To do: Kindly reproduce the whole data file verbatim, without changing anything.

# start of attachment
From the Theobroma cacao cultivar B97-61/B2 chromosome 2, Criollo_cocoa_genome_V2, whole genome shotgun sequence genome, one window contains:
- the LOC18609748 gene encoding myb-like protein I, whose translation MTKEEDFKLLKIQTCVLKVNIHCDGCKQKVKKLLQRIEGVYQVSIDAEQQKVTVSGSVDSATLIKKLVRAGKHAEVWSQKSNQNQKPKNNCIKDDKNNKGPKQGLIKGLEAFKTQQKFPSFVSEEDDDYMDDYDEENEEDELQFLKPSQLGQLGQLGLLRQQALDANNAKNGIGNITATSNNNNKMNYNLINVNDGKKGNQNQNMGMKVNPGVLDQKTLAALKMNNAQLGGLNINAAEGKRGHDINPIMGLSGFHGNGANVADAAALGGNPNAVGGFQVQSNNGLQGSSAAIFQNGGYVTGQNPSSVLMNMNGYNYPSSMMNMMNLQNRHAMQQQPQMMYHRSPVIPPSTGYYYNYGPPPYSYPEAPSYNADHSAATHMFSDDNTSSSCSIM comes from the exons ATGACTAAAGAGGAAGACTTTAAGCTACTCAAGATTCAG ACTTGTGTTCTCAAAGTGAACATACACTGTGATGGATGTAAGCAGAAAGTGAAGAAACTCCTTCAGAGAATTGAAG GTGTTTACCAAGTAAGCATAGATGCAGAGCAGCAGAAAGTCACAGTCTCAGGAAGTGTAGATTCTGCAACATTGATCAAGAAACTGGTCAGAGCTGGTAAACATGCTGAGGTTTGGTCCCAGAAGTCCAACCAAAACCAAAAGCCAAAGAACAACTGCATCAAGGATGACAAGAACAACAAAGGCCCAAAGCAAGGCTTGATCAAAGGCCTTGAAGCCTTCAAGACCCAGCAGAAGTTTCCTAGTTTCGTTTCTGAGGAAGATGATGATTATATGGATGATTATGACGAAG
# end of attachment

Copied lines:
From the Theobroma cacao cultivar B97-61/B2 chromosome 2, Criollo_cocoa_genome_V2, whole genome shotgun sequence genome, one window contains:
- the LOC18609748 gene encoding myb-like protein I, whose translation MTKEEDFKLLKIQTCVLKVNIHCDGCKQKVKKLLQRIEGVYQVSIDAEQQKVTVSGSVDSATLIKKLVRAGKHAEVWSQKSNQNQKPKNNCIKDDKNNKGPKQGLIKGLEAFKTQQKFPSFVSEEDDDYMDDYDEENEEDELQFLKPSQLGQLGQLGLLRQQALDANNAKNGIGNITATSNNNNKMNYNLINVNDGKKGNQNQNMGMKVNPGVLDQKTLAALKMNNAQLGGLNINAAEGKRGHDINPIMGLSGFHGNGANVADAAALGGNPNAVGGFQVQSNNGLQGSSAAIFQNGGYVTGQNPSSVLMNMNGYNYPSSMMNMMNLQNRHAMQQQPQMMYHRSPVIPPSTGYYYNYGPPPYSYPEAPSYNADHSAATHMFSDDNTSSSCSIM comes from the exons ATGACTAAAGAGGAAGACTTTAAGCTACTCAAGATTCAG ACTTGTGTTCTCAAAGTGAACATACACTGTGATGGATGTAAGCAGAAAGTGAAGAAACTCCTTCAGAGAATTGAAG GTGTTTACCAAGTAAGCATAGATGCAGAGCAGCAGAAAGTCACAGTCTCAGGAAGTGTAGATTCTGCAACATTGATCAAGAAACTGGTCAGAGCTGGTAAACATGCTGAGGTTTGGTCCCAGAAGTCCAACCAAAACCAAAAGCCAAAGAACAACTGCATCAAGGATGACAAGAACAACAAAGGCCCAAAGCAAGGCTTGATCAAAGGCCTTGAAGCCTTCAAGACCCAGCAGAAGTTTCCTAGTTTCGTTTCTGAGGAAGATGATGATTATATGGATGATTATGACGAAG